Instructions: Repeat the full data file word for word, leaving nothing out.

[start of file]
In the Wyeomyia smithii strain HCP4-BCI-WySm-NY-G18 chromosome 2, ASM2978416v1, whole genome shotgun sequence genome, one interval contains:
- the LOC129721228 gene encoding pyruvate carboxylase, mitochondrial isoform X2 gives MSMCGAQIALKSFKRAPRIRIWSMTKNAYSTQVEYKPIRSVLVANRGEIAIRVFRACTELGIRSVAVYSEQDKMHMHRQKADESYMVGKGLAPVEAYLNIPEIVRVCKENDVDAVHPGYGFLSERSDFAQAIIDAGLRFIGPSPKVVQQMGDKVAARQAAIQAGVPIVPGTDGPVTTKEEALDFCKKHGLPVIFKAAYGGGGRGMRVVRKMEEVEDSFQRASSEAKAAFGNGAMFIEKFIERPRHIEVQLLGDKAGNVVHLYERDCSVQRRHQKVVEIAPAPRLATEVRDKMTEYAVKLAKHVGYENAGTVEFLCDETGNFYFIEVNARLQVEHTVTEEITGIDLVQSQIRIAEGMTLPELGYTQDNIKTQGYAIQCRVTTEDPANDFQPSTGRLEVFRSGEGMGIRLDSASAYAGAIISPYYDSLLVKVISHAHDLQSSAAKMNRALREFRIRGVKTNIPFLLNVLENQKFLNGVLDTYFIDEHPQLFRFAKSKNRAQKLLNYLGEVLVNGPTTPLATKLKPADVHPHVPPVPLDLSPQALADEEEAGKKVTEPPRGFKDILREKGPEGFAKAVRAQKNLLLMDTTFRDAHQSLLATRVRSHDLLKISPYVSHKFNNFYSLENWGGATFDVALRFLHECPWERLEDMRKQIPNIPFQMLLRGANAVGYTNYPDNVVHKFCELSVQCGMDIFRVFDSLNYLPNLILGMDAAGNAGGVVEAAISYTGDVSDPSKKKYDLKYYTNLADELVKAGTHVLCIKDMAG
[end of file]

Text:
In the Wyeomyia smithii strain HCP4-BCI-WySm-NY-G18 chromosome 2, ASM2978416v1, whole genome shotgun sequence genome, one interval contains:
- the LOC129721228 gene encoding pyruvate carboxylase, mitochondrial isoform X2 gives MSMCGAQIALKSFKRAPRIRIWSMTKNAYSTQVEYKPIRSVLVANRGEIAIRVFRACTELGIRSVAVYSEQDKMHMHRQKADESYMVGKGLAPVEAYLNIPEIVRVCKENDVDAVHPGYGFLSERSDFAQAIIDAGLRFIGPSPKVVQQMGDKVAARQAAIQAGVPIVPGTDGPVTTKEEALDFCKKHGLPVIFKAAYGGGGRGMRVVRKMEEVEDSFQRASSEAKAAFGNGAMFIEKFIERPRHIEVQLLGDKAGNVVHLYERDCSVQRRHQKVVEIAPAPRLATEVRDKMTEYAVKLAKHVGYENAGTVEFLCDETGNFYFIEVNARLQVEHTVTEEITGIDLVQSQIRIAEGMTLPELGYTQDNIKTQGYAIQCRVTTEDPANDFQPSTGRLEVFRSGEGMGIRLDSASAYAGAIISPYYDSLLVKVISHAHDLQSSAAKMNRALREFRIRGVKTNIPFLLNVLENQKFLNGVLDTYFIDEHPQLFRFAKSKNRAQKLLNYLGEVLVNGPTTPLATKLKPADVHPHVPPVPLDLSPQALADEEEAGKKVTEPPRGFKDILREKGPEGFAKAVRAQKNLLLMDTTFRDAHQSLLATRVRSHDLLKISPYVSHKFNNFYSLENWGGATFDVALRFLHECPWERLEDMRKQIPNIPFQMLLRGANAVGYTNYPDNVVHKFCELSVQCGMDIFRVFDSLNYLPNLILGMDAAGNAGGVVEAAISYTGDVSDPSKKKYDLKYYTNLADELVKAGTHVLCIKDMAG